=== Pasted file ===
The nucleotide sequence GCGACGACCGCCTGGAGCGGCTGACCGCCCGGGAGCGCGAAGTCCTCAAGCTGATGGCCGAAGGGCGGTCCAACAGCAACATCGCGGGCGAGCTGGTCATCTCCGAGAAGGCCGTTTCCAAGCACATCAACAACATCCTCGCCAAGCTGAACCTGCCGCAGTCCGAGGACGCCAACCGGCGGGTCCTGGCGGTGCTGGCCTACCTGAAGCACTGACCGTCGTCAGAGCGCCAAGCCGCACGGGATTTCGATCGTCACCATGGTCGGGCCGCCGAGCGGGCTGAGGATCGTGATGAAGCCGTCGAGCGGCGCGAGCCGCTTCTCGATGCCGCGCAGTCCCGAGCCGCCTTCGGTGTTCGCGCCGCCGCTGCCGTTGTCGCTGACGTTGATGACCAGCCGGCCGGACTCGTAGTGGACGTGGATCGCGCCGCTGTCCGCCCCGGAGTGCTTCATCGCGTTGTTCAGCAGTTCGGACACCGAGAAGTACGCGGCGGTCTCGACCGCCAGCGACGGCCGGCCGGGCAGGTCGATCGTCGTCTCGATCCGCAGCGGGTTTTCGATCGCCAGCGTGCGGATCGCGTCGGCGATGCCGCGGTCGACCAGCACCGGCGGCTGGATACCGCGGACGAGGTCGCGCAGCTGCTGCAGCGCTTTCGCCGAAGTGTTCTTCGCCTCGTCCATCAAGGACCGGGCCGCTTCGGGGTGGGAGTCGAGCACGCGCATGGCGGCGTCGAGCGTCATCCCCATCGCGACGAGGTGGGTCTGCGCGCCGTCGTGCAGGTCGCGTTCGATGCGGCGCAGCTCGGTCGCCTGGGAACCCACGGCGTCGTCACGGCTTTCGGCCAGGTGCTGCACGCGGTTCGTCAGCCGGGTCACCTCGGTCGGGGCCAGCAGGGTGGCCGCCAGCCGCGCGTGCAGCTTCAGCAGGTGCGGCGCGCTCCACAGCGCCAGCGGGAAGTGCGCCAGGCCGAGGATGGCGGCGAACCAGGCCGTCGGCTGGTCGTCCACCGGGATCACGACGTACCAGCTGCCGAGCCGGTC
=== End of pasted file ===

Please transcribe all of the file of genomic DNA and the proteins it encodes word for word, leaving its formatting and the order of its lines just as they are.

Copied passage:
The nucleotide sequence GCGACGACCGCCTGGAGCGGCTGACCGCCCGGGAGCGCGAAGTCCTCAAGCTGATGGCCGAAGGGCGGTCCAACAGCAACATCGCGGGCGAGCTGGTCATCTCCGAGAAGGCCGTTTCCAAGCACATCAACAACATCCTCGCCAAGCTGAACCTGCCGCAGTCCGAGGACGCCAACCGGCGGGTCCTGGCGGTGCTGGCCTACCTGAAGCACTGACCGTCGTCAGAGCGCCAAGCCGCACGGGATTTCGATCGTCACCATGGTCGGGCCGCCGAGCGGGCTGAGGATCGTGATGAAGCCGTCGAGCGGCGCGAGCCGCTTCTCGATGCCGCGCAGTCCCGAGCCGCCTTCGGTGTTCGCGCCGCCGCTGCCGTTGTCGCTGACGTTGATGACCAGCCGGCCGGACTCGTAGTGGACGTGGATCGCGCCGCTGTCCGCCCCGGAGTGCTTCATCGCGTTGTTCAGCAGTTCGGACACCGAGAAGTACGCGGCGGTCTCGACCGCCAGCGACGGCCGGCCGGGCAGGTCGATCGTCGTCTCGATCCGCAGCGGGTTTTCGATCGCCAGCGTGCGGATCGCGTCGGCGATGCCGCGGTCGACCAGCACCGGCGGCTGGATACCGCGGACGAGGTCGCGCAGCTGCTGCAGCGCTTTCGCCGAAGTGTTCTTCGCCTCGTCCATCAAGGACCGGGCCGCTTCGGGGTGGGAGTCGAGCACGCGCATGGCGGCGTCGAGCGTCATCCCCATCGCGACGAGGTGGGTCTGCGCGCCGTCGTGCAGGTCGCGTTCGATGCGGCGCAGCTCGGTCGCCTGGGAACCCACGGCGTCGTCACGGCTTTCGGCCAGGTGCTGCACGCGGTTCGTCAGCCGGGTCACCTCGGTCGGGGCCAGCAGGGTGGCCGCCAGCCGCGCGTGCAGCTTCAGCAGGTGCGGCGCGCTCCACAGCGCCAGCGGGAAGTGCGCCAGGCCGAGGATGGCGGCGAACCAGGCCGTCGGCTGGTCGTCCACCGGGATCACGACGTACCAGCTGCCGAGCCGGTC